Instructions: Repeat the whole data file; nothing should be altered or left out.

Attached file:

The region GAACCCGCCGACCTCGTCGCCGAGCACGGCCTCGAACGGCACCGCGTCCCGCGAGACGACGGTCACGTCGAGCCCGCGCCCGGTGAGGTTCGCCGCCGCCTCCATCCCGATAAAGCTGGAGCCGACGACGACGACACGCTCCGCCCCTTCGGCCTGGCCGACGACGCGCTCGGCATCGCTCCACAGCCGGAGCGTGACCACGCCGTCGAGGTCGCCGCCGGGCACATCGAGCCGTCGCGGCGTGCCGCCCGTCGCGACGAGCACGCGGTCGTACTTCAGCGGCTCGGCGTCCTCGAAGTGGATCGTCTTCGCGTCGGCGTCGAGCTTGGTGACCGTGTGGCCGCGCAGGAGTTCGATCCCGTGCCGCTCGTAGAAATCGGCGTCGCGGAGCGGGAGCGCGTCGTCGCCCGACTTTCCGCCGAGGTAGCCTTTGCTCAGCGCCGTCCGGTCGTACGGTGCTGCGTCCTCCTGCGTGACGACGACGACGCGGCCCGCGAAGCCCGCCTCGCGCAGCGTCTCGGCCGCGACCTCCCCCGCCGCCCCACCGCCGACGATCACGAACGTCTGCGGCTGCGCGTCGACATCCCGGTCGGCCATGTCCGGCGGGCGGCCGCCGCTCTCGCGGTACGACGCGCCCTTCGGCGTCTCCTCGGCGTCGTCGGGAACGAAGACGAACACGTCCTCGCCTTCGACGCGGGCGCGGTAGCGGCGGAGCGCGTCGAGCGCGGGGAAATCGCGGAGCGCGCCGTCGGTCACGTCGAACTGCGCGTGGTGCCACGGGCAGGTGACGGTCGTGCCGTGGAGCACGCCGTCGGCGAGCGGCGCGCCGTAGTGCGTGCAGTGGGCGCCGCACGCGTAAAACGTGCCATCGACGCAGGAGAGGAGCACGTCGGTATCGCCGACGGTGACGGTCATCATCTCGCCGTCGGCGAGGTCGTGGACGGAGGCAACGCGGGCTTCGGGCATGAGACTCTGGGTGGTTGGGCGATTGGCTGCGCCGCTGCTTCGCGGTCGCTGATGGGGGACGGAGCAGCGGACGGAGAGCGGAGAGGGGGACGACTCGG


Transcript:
The region GAACCCGCCGACCTCGTCGCCGAGCACGGCCTCGAACGGCACCGCGTCCCGCGAGACGACGGTCACGTCGAGCCCGCGCCCGGTGAGGTTCGCCGCCGCCTCCATCCCGATAAAGCTGGAGCCGACGACGACGACACGCTCCGCCCCTTCGGCCTGGCCGACGACGCGCTCGGCATCGCTCCACAGCCGGAGCGTGACCACGCCGTCGAGGTCGCCGCCGGGCACATCGAGCCGTCGCGGCGTGCCGCCCGTCGCGACGAGCACGCGGTCGTACTTCAGCGGCTCGGCGTCCTCGAAGTGGATCGTCTTCGCGTCGGCGTCGAGCTTGGTGACCGTGTGGCCGCGCAGGAGTTCGATCCCGTGCCGCTCGTAGAAATCGGCGTCGCGGAGCGGGAGCGCGTCGTCGCCCGACTTTCCGCCGAGGTAGCCTTTGCTCAGCGCCGTCCGGTCGTACGGTGCTGCGTCCTCCTGCGTGACGACGACGACGCGGCCCGCGAAGCCCGCCTCGCGCAGCGTCTCGGCCGCGACCTCCCCCGCCGCCCCACCGCCGACGATCACGAACGTCTGCGGCTGCGCGTCGACATCCCGGTCGGCCATGTCCGGCGGGCGGCCGCCGCTCTCGCGGTACGACGCGCCCTTCGGCGTCTCCTCGGCGTCGTCGGGAACGAAGACGAACACGTCCTCGCCTTCGACGCGGGCGCGGTAGCGGCGGAGCGCGTCGAGCGCGGGGAAATCGCGGAGCGCGCCGTCGGTCACGTCGAACTGCGCGTGGTGCCACGGGCAGGTGACGGTCGTGCCGTGGAGCACGCCGTCGGCGAGCGGCGCGCCGTAGTGCGTGCAGTGGGCGCCGCACGCGTAAAACGTGCCATCGACGCAGGAGAGGAGCACGTCGGTATCGCCGACGGTGACGGTCATCATCTCGCCGTCGGCGAGGTCGTGGACGGAGGCAACGCGGGCTTCGGGCATGAGACTCTGGGTGGTTGGGCGATTGGCTGCGCCGCTGCTTCGCGGTCGCTGATGGGGGACGGAGCAGCGGACGGAGAGCGGAGAGGGGGACGACTCGG